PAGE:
The book is wonderfully practical and conversational. It normalizes depressive symptoms including suicidal thoughts and provides the reader with detailed strategies to reduce suffering, find meaning and increase hope. Dr. Gordon talks about her initial interest in suicide research and how that evolved into writing the workbook. She describes how the tone of the book became more conversational with the reader over time and how the text has resonated with clinicians and patients since its release.
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I hope you are surviving in this difficult time and finding joy with family and friends however possible. As for me, I have been preparing to dive into a Tales From the Loop campaign with my new favorite character and embracing Christmas songs. I have also been concocting a way to raise more money for suicide prevention and clear out some space in my gaming closet.
Several years ago I teamed up with Limitless Adventures to publish No Assembly Required, a collection of 10 highly-detailed monster characters that could be used in 5th Edition Dungeons & Dragons. The PDF continues to be sold for $5 and ALL of the money goes directly to American Foundation for Suicide Prevention. You can see that we have raised nearly $4,000 since starting this endeavor in honor of my brother who ended his life in 2017.
No Assembly Required is still on sale and everyone that purchases a copy of the book between December 21st and December 24th of 2020 will be entering into a drawing to win ALL of the following:
That’s right, one lucky individual that already gets a holiday, feel-good boost from donating money for suicide prevention will win:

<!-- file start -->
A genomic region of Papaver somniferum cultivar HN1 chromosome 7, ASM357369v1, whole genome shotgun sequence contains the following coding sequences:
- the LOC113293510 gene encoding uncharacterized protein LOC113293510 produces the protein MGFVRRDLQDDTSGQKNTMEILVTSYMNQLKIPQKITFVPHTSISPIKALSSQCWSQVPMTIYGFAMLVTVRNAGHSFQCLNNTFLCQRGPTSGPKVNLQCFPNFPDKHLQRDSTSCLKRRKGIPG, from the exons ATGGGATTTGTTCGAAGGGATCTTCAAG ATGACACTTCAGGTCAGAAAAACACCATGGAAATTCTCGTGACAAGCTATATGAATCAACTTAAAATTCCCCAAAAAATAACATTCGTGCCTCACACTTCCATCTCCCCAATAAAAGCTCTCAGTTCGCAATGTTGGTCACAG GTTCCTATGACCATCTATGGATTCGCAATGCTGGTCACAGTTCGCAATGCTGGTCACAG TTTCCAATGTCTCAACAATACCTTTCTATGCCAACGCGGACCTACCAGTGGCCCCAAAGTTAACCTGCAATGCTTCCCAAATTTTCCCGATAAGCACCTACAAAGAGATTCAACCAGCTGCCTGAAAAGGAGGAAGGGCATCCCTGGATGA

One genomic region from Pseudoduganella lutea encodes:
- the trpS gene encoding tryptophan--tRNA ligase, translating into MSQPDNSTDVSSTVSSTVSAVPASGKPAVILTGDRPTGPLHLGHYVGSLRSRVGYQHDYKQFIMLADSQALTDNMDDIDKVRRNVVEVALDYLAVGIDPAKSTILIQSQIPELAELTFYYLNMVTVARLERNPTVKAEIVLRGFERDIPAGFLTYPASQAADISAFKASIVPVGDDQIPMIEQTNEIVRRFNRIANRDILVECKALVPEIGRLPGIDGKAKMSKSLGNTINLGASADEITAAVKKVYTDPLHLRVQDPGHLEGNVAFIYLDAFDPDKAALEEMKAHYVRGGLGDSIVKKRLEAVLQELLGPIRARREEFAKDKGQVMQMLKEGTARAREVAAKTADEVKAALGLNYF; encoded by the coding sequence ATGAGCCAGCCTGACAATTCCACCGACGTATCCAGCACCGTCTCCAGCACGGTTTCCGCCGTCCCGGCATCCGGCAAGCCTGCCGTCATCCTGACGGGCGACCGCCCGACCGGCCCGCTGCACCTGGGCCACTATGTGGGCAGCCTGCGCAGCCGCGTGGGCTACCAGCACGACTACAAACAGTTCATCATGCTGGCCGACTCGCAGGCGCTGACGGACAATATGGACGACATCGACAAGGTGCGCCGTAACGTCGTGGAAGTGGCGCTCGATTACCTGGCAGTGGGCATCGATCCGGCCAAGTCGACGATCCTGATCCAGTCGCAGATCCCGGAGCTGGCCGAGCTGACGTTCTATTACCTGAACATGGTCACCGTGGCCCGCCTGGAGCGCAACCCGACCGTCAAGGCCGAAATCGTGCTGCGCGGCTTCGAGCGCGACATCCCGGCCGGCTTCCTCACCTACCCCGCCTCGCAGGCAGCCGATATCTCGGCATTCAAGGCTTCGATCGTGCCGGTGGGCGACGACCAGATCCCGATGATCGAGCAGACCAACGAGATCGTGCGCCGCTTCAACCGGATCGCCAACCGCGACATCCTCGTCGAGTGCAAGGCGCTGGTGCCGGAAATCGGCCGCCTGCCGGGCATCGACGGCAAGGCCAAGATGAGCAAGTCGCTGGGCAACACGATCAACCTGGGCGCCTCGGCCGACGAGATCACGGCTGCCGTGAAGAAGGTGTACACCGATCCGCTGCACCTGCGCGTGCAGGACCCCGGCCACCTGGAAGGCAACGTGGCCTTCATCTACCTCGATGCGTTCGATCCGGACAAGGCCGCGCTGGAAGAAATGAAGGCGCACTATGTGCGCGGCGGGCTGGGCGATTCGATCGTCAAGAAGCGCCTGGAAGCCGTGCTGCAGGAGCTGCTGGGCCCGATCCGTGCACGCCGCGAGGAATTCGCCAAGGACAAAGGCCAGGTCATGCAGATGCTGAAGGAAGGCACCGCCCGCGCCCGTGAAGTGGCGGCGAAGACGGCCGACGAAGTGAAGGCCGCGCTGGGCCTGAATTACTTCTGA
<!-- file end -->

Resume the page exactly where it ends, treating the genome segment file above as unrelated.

The books retail for nearly $200 combined plus you get a sweet dice bag! My hope is that we’ll raise more money for AFSP than it costs to ship everything to the eventual winner who will be selected on December 25th – CHRISTMAS!
If you purchase No Assembly Required, then at the very least you’ll have donated $5 to help prevent suicide AND get access to 10 vibrant and interesting monster characters that were conceptualized by me, illustrated wonderfully by Grant Gould, and brought to life in 5th Edition Dungeons & Dragons by Limitless Adventures.
Please consider entering the contest and spreading the word (although I realize spreading the word dilutes your chances of winning; it’s the holiday season – help us out!)
My mother and her husband had flown into Minnesota from New Jersey on June 21st to see their latest grandson. My wife and I were trying to entertain them while also managing our son, Hugo, who was not even six-months old yet. We had all been attempting to contact my brother during those days and he was proving difficult to pin down by either text or telephone call. I sent him a text the night before because I was worried about him, “Busy weekend?”